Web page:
Wednesday, October 13, 2010

Preachiness in Fiction

Good fiction is not “preachy.” Writer, readers, and editors alike agree on this point. But what does preachiness mean?

The simplest definition says it is someone preaching at the reader in the middle of a story. Basically, the action stops while a character (or narrator or the author) turns to the readers and says in essence: “This is the moral of the story. This is what is true. This is what you should believe.”

However, preachiness is not the same thing as being blunt.

Of late, there seems to be some confusion surrounding that point. Include anything obviously Christian, offer any piece of theology, talk about morals, and immediately concerns of offending with “preachiness” arises.

But you can speak openly of Christianity and its morals within a story. You can include Bible verses and proclaim Jesus Christ as Lord. You can say, “This is right, this is wrong, and this is why,” within the parameter of story. And you can it without being preachy.

So what is the difference?

I’ve already eluded to the reason: Preachiness stops the action. When the writer goes out of his way to make a point (as if the reader isn't smart enough to figure out himself), when a character starts spouting theology or morality in the middle of a conversation in a way that seems awkward or forced, whether it is one line or ten paragraphs—that’s preachiness.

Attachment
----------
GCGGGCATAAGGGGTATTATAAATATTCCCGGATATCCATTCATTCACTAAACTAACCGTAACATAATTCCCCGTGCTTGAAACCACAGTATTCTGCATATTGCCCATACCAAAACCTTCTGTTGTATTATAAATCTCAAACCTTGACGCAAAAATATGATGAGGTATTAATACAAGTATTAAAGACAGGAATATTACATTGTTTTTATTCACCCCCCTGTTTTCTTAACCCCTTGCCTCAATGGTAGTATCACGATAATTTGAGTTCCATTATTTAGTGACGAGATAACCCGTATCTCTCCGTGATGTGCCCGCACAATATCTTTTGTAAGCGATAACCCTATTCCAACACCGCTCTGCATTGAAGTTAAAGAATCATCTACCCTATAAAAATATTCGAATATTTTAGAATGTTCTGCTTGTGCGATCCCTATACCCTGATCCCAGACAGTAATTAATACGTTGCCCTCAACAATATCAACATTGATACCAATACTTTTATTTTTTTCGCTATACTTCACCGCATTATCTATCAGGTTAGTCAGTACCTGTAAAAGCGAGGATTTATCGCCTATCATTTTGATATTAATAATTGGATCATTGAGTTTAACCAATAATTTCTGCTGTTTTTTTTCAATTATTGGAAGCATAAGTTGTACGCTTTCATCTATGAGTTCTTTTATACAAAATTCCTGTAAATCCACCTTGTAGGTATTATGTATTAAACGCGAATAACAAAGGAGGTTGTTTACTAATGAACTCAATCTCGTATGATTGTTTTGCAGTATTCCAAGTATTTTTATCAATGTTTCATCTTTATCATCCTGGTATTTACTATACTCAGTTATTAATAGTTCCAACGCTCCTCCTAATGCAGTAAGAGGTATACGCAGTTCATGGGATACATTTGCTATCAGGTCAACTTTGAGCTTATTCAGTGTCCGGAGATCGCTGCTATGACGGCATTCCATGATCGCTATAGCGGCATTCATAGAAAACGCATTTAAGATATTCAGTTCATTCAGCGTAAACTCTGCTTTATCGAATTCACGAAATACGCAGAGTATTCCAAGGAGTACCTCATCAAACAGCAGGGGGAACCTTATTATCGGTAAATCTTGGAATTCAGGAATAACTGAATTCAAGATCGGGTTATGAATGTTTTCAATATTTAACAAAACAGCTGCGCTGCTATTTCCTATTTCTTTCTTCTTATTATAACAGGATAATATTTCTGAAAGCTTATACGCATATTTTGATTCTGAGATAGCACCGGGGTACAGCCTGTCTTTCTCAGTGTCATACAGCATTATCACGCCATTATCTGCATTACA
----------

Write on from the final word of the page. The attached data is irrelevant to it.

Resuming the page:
But that doesn’t me you cannot bluntly declare the truth. On the contrary! We need to be blunt occasionally. The key is to integrate the spiritual within the story so that it seems logical, a natural part of the story. Indeed, the spiritual dimensions should be so interwoven with the story that it would fall apart without them.

And if you can do that, the truth will ring loud and clear—whether you are blunt or not.

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